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If a sub-formula of the current formula is selected (as by `j s`;
see Selecting Subformulas), the `a r` (`calc-rewrite`

)
command applies only to that sub-formula. Together with a negative
prefix argument, you can use this fact to apply a rewrite to one
specific part of a formula without affecting any other parts.

The `j r` (`calc-rewrite-selection`

) command allows more
sophisticated operations on selections. This command prompts for
the rules in the same way as `a r`, but it then applies those
rules to the whole formula in question even though a sub-formula
of it has been selected. However, the selected sub-formula will
first have been surrounded by a ‘`select( )`’ function call.
(Calc’s evaluator does not understand the function name `select`

;
this is only a tag used by the `j r` command.)

For example, suppose the formula on the stack is ‘`2 (a + b)^2`’
and the sub-formula ‘`a + b`’ is selected. This formula will
be rewritten to ‘`2 select(a + b)^2`’ and then the rewrite
rules will be applied in the usual way. The rewrite rules can
include references to `select`

to tell where in the pattern
the selected sub-formula should appear.

If there is still exactly one ‘`select( )`’ function call in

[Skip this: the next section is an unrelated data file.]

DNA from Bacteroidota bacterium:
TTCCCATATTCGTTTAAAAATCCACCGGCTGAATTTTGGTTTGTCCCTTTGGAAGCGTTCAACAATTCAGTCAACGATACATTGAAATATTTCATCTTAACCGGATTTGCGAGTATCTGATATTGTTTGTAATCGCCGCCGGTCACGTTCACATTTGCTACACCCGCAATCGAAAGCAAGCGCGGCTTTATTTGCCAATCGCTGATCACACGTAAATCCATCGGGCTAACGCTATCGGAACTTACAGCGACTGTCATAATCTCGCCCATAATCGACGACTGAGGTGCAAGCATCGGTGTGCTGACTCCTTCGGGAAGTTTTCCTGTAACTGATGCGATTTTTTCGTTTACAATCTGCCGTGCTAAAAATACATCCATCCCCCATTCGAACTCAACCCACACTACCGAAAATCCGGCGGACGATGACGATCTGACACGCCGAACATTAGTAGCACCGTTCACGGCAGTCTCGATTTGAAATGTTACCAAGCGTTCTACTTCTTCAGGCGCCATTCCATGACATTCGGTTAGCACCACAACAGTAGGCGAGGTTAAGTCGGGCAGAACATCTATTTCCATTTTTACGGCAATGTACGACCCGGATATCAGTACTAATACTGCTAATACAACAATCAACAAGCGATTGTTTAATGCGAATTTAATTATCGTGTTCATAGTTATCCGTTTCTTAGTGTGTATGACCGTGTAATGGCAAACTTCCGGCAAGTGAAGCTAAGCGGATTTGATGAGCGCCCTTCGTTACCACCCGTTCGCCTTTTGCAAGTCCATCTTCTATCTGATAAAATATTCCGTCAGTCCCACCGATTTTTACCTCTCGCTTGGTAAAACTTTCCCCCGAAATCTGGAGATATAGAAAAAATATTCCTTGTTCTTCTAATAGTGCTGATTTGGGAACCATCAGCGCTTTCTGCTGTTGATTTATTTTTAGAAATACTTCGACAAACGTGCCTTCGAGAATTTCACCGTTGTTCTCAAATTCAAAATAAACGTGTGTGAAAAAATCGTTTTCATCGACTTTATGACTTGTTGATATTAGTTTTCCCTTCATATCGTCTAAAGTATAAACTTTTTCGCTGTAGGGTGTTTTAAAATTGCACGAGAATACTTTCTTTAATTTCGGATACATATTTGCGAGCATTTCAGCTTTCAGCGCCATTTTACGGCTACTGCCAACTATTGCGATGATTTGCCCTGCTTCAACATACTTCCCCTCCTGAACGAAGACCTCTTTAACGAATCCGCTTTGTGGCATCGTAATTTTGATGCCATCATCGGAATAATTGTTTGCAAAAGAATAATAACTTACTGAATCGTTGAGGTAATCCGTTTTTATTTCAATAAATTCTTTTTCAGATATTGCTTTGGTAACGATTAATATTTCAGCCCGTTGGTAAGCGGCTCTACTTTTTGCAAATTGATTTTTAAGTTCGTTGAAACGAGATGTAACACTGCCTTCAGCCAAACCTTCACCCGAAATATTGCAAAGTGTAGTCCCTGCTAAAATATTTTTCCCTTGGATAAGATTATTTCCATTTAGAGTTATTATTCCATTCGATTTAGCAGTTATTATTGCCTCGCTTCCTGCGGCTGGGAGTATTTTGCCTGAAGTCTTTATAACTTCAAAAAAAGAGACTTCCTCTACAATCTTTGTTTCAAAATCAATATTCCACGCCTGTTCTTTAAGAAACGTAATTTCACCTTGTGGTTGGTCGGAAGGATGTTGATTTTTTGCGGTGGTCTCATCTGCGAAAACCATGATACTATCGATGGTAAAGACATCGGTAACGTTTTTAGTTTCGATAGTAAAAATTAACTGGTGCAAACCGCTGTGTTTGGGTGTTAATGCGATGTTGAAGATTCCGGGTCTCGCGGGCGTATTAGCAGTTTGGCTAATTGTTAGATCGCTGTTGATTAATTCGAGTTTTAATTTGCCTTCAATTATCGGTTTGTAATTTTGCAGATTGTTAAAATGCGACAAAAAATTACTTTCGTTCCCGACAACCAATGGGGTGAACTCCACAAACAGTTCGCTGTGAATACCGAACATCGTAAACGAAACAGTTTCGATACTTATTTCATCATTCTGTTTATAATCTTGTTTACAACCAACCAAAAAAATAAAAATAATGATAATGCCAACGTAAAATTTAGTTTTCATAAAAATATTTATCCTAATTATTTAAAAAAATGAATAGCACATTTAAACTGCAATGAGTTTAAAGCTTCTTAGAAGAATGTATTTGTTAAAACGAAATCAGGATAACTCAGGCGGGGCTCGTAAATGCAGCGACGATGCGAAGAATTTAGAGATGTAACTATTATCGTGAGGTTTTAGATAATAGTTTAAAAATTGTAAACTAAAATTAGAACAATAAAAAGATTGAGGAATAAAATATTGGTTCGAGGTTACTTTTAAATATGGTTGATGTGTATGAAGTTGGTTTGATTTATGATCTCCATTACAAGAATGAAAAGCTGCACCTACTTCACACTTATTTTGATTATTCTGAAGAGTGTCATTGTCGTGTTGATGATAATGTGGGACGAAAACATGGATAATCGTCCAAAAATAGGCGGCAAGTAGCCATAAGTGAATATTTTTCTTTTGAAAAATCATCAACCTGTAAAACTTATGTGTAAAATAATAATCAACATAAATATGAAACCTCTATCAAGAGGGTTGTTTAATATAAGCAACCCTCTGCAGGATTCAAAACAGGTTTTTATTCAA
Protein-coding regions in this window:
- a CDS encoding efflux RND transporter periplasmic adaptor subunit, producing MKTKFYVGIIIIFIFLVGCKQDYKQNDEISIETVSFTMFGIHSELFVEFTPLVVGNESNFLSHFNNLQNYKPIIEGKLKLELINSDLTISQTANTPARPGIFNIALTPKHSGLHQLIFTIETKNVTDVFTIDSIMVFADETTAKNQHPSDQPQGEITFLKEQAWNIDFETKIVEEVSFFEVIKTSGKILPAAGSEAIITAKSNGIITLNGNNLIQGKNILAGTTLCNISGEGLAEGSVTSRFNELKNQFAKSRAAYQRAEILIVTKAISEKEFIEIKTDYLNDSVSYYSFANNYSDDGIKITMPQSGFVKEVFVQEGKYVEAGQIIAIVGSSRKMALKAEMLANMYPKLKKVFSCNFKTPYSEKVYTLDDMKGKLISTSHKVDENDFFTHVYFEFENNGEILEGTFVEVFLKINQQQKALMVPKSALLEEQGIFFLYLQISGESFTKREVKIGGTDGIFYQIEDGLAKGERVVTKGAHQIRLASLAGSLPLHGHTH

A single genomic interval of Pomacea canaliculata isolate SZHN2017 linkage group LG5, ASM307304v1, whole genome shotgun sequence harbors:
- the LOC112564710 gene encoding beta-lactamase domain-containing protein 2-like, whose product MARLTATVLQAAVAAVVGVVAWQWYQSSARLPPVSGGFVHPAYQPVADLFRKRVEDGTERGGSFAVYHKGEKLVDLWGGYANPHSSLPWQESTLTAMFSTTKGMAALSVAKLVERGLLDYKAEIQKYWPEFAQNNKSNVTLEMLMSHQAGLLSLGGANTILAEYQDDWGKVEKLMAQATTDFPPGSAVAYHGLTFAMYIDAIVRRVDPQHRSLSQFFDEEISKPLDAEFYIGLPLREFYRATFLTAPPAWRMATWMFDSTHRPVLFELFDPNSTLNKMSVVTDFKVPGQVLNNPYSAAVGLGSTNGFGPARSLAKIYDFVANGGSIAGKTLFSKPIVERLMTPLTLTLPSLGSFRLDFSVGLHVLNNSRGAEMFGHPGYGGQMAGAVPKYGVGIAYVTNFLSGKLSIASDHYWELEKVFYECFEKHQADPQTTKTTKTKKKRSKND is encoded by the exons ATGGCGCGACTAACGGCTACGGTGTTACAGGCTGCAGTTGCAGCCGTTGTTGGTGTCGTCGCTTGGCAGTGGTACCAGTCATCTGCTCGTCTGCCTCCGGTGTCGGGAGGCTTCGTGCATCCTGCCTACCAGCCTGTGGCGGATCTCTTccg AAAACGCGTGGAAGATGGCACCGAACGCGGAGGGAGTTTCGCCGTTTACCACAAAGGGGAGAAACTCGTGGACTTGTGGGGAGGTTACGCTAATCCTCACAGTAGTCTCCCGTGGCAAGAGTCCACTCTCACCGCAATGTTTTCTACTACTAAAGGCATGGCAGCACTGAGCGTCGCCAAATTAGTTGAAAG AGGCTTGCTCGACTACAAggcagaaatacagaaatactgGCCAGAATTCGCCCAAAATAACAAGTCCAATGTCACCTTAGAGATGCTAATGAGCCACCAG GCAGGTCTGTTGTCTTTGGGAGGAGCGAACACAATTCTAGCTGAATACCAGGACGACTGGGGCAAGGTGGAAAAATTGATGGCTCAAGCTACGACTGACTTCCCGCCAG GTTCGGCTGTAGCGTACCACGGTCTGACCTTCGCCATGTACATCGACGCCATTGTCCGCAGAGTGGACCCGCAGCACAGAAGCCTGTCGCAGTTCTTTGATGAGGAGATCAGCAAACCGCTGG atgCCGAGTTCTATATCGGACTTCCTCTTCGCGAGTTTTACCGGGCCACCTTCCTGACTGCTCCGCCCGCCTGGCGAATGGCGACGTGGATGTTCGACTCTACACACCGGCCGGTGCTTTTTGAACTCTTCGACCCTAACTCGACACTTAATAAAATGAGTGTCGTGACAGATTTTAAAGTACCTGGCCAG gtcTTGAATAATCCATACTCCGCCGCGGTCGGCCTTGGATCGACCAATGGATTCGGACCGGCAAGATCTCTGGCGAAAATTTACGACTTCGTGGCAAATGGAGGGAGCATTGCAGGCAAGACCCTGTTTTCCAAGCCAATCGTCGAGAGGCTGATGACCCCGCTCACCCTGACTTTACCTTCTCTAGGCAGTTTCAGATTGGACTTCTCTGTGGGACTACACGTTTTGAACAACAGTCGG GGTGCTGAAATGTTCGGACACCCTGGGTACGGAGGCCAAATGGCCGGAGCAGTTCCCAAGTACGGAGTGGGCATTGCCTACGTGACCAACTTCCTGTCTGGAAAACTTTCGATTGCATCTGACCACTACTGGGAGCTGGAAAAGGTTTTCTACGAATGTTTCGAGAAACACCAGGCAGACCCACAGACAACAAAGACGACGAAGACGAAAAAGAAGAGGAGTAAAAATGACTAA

the formula after rewriting is done, it indicates which part of
the formula should be selected afterwards. Otherwise, the
formula will be unselected.

You can make `j r` act much like `a r` by enclosing both parts
of the rewrite rule with ‘`select()`’. However, `j r`
allows you to use the current selection in more flexible ways.
Suppose you wished to make a rule which removed the exponent from
the selected term; the rule ‘`select(a)^x := select(a)`’ would
work. In the above example, it would rewrite ‘`2 select(a + b)^2`’
to ‘`2 select(a + b)`’. This would then be returned to the
stack as ‘`2 (a + b)`’ with the ‘`a + b`’ selected.

The `j r` command uses one iteration by default, unlike
`a r` which defaults to 100 iterations. A numeric prefix
argument affects `j r` in the same way as `a r`.
See Nested Formulas with Rewrite Rules.

As with other selection commands, `j r` operates on the stack
entry that contains the cursor. (If the cursor is on the top-of-stack
‘`.`’ marker, it works as if the cursor were on the formula
at stack level 1.)

If you don’t specify a set of rules, the rules are taken from the
top of the stack, just as with `a r`. In this case, the
cursor must indicate stack entry 2 or above as the formula to be
rewritten (otherwise the same formula would be used as both the
target and the rewrite rules).

If the indicated formula has no selection, the cursor position within
the formula temporarily selects a sub-formula for the purposes of this
command. If the cursor is not on any sub-formula (e.g., it is in
the line-number area to the left of the formula), the ‘`select( )`’
markers are ignored by the rewrite mechanism and the rules are allowed
to apply anywhere in the formula.

As a special feature, the normal `a r` command also ignores
‘`select( )`’ calls in rewrite rules. For example, if you used the
above rule ‘`select(a)^x := select(a)`’ with `a r`, it would apply
the rule as if it were ‘`a^x := a`’. Thus, you can write general
purpose rules with ‘`select( )`’ hints inside them so that they
will “do the right thing” in both `a r` and `j r`,
both with and without selections.

Next: Matching Commands, Previous: Multi-Phase Rewrite Rules, Up: Rewrite Rules [Contents][Index]